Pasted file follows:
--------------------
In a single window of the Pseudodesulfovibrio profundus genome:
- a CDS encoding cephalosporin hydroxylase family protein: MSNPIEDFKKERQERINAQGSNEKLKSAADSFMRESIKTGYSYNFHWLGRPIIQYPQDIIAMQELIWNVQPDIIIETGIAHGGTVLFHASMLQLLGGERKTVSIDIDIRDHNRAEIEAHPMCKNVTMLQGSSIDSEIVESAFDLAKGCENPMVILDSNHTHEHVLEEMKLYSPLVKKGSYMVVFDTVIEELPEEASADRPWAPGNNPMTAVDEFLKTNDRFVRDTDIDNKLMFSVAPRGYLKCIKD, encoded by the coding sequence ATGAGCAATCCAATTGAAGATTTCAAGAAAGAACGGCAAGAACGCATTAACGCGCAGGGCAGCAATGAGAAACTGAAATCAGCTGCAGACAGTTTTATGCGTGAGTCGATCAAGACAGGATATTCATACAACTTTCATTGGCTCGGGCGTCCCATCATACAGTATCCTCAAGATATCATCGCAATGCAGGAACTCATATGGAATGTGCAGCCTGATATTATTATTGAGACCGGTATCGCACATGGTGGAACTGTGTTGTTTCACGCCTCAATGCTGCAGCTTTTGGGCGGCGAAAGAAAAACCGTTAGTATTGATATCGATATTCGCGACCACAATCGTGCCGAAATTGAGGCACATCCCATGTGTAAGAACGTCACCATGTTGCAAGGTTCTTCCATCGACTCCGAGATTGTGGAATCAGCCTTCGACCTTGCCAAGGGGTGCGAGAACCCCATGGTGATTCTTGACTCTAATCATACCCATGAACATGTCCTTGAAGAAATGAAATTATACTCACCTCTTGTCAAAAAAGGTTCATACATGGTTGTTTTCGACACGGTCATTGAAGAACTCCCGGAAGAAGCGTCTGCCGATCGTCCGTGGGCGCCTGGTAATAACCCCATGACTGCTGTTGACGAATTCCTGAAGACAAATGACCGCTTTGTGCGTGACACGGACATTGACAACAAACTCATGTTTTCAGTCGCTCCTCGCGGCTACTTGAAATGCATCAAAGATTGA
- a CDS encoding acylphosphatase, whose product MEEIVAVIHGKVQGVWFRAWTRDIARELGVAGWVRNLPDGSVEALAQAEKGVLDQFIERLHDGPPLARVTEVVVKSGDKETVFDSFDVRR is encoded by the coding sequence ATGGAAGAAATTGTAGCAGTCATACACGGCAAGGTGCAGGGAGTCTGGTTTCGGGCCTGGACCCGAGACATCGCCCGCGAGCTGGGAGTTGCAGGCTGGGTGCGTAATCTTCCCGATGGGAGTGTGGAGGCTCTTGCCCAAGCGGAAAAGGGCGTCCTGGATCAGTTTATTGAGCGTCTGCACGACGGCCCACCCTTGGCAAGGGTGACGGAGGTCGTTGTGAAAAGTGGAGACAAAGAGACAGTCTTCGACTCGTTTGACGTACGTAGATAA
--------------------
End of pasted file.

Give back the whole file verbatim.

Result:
In a single window of the Pseudodesulfovibrio profundus genome:
- a CDS encoding cephalosporin hydroxylase family protein: MSNPIEDFKKERQERINAQGSNEKLKSAADSFMRESIKTGYSYNFHWLGRPIIQYPQDIIAMQELIWNVQPDIIIETGIAHGGTVLFHASMLQLLGGERKTVSIDIDIRDHNRAEIEAHPMCKNVTMLQGSSIDSEIVESAFDLAKGCENPMVILDSNHTHEHVLEEMKLYSPLVKKGSYMVVFDTVIEELPEEASADRPWAPGNNPMTAVDEFLKTNDRFVRDTDIDNKLMFSVAPRGYLKCIKD, encoded by the coding sequence ATGAGCAATCCAATTGAAGATTTCAAGAAAGAACGGCAAGAACGCATTAACGCGCAGGGCAGCAATGAGAAACTGAAATCAGCTGCAGACAGTTTTATGCGTGAGTCGATCAAGACAGGATATTCATACAACTTTCATTGGCTCGGGCGTCCCATCATACAGTATCCTCAAGATATCATCGCAATGCAGGAACTCATATGGAATGTGCAGCCTGATATTATTATTGAGACCGGTATCGCACATGGTGGAACTGTGTTGTTTCACGCCTCAATGCTGCAGCTTTTGGGCGGCGAAAGAAAAACCGTTAGTATTGATATCGATATTCGCGACCACAATCGTGCCGAAATTGAGGCACATCCCATGTGTAAGAACGTCACCATGTTGCAAGGTTCTTCCATCGACTCCGAGATTGTGGAATCAGCCTTCGACCTTGCCAAGGGGTGCGAGAACCCCATGGTGATTCTTGACTCTAATCATACCCATGAACATGTCCTTGAAGAAATGAAATTATACTCACCTCTTGTCAAAAAAGGTTCATACATGGTTGTTTTCGACACGGTCATTGAAGAACTCCCGGAAGAAGCGTCTGCCGATCGTCCGTGGGCGCCTGGTAATAACCCCATGACTGCTGTTGACGAATTCCTGAAGACAAATGACCGCTTTGTGCGTGACACGGACATTGACAACAAACTCATGTTTTCAGTCGCTCCTCGCGGCTACTTGAAATGCATCAAAGATTGA
- a CDS encoding acylphosphatase, whose product MEEIVAVIHGKVQGVWFRAWTRDIARELGVAGWVRNLPDGSVEALAQAEKGVLDQFIERLHDGPPLARVTEVVVKSGDKETVFDSFDVRR is encoded by the coding sequence ATGGAAGAAATTGTAGCAGTCATACACGGCAAGGTGCAGGGAGTCTGGTTTCGGGCCTGGACCCGAGACATCGCCCGCGAGCTGGGAGTTGCAGGCTGGGTGCGTAATCTTCCCGATGGGAGTGTGGAGGCTCTTGCCCAAGCGGAAAAGGGCGTCCTGGATCAGTTTATTGAGCGTCTGCACGACGGCCCACCCTTGGCAAGGGTGACGGAGGTCGTTGTGAAAAGTGGAGACAAAGAGACAGTCTTCGACTCGTTTGACGTACGTAGATAA